but too much, and members will feel hopeless and demotivated.
- Realistic. Does your team have the time,
resources, skills and knowledge to achieve the goal?
- Timely. What is the timeframe? Some goals may
be long-term while others will be more immediate.
Establishing a target
Knowing what you want and why is one thing, knowing what it will
take to achieve it is another! You might have a whole series of
small goals or one super-sized objective. Research your fundraising
history in as much detail as possible. Knowing how much you have
raised in the past will provide a starting point for setting a
realistic target. Look at invoices, minutes of meetings, event
breakdowns with costs and profits, handover notes, etc. Once you
establish the cost of each goal, the value, all added up, becomes
You have a target, but how will you reach it? Consider your
income and outgoings. Examine your spending and investment history.
Not only will this help to determine your current goals and
targets, but information about past investments reminds your
support base of the added value your group has provided over the
years. Look at ways to increase revenue and reduce costs, such as
securing sponsorship or hiring out equipment, and buying
refreshments on a sale or return basis to reduce waste.
Assess your support base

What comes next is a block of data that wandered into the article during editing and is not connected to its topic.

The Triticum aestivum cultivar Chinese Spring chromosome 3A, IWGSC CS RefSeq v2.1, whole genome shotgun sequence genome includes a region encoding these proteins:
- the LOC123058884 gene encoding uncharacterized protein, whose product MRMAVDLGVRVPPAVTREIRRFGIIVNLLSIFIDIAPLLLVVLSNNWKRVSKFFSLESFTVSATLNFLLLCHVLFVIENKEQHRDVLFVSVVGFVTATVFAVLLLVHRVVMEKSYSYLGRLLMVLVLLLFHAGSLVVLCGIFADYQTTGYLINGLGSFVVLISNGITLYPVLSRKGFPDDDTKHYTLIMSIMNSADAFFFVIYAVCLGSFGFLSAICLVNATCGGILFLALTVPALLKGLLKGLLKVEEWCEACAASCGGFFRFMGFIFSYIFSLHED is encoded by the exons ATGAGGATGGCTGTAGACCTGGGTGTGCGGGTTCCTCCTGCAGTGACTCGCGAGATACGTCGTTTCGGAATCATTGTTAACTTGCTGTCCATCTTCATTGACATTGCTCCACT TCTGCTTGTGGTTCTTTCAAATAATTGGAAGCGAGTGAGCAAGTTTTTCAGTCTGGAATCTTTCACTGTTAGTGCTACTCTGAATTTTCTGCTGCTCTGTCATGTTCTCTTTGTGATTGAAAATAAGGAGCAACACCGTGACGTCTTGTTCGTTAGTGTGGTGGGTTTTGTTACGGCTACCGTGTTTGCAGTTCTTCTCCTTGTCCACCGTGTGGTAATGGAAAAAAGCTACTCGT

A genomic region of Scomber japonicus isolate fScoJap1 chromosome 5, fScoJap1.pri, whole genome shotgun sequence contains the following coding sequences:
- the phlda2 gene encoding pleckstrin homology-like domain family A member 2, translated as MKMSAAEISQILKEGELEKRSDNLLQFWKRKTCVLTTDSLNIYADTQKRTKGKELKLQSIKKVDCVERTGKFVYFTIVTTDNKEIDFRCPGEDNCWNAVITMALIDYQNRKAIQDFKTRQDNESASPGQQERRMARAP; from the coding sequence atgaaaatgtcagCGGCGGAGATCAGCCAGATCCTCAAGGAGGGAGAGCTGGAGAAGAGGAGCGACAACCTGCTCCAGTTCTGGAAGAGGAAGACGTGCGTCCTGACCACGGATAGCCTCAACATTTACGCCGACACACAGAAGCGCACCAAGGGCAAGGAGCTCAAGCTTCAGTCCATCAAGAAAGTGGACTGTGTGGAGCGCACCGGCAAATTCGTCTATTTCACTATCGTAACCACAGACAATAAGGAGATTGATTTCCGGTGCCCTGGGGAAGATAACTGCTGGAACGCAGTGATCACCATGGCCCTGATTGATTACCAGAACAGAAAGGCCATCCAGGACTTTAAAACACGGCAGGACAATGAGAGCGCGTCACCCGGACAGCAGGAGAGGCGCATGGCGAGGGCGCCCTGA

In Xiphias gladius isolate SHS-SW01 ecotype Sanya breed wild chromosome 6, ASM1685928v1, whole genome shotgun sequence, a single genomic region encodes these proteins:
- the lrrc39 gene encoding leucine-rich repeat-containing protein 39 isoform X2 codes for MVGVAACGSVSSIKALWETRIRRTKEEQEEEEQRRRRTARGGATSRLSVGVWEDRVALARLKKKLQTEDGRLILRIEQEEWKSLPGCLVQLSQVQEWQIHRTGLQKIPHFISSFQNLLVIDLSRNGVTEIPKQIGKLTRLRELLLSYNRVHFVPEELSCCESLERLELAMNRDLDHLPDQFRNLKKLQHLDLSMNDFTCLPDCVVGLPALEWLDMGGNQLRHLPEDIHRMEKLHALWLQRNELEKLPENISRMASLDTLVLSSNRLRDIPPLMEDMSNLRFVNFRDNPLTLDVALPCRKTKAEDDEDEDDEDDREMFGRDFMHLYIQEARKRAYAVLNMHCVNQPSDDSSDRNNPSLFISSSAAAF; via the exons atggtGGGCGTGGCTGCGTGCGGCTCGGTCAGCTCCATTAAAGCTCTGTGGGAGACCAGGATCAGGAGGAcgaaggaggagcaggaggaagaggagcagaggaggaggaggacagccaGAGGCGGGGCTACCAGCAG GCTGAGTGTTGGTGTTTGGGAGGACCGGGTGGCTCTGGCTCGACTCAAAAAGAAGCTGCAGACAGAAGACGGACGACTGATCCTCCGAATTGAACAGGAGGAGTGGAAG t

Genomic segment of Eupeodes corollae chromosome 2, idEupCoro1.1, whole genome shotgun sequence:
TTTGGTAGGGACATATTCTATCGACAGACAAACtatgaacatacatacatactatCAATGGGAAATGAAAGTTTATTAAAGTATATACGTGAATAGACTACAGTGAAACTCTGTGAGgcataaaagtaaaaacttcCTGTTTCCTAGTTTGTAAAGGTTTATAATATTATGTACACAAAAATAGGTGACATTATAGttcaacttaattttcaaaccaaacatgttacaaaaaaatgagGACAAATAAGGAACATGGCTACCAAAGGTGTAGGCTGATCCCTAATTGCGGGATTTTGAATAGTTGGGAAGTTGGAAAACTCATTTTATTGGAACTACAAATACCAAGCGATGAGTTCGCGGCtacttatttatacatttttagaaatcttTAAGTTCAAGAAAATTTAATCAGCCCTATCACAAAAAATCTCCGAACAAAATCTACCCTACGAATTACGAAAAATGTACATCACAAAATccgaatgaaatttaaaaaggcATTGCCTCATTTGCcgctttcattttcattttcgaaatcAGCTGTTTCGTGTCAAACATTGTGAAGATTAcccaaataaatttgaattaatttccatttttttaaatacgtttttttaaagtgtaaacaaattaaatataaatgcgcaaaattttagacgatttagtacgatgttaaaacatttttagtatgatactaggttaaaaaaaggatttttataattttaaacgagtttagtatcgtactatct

Look at who you are reaching and who you should be reaching.
Your PTA needs a clear understanding of your current support base
and a plan to engage and optimise this, while recruiting a new and
wider audience for your events. Think outside the box - if your
existing supporters feel they are being 'hit on' too often, think
laterally about who else can engage with your PTA. Your
foot-soldier volunteers will be more motivated when they know what
part they are playing in achieving the end goal. When supporters
have confidence in your plan - and the capacity to carry it out -
they are more likely to support your fundraising and go the extra
mile to ensure its success.
Time for action!
Identifying your support base helps determine what you will do.
And there are so many different fundraising options to consider -
just look at pta.co.uk! Once you've identified what you want to do,
draw up a fundraising calendar, timed to maximise support, and
build-in a marketing schedule - your fundraising calendar is no use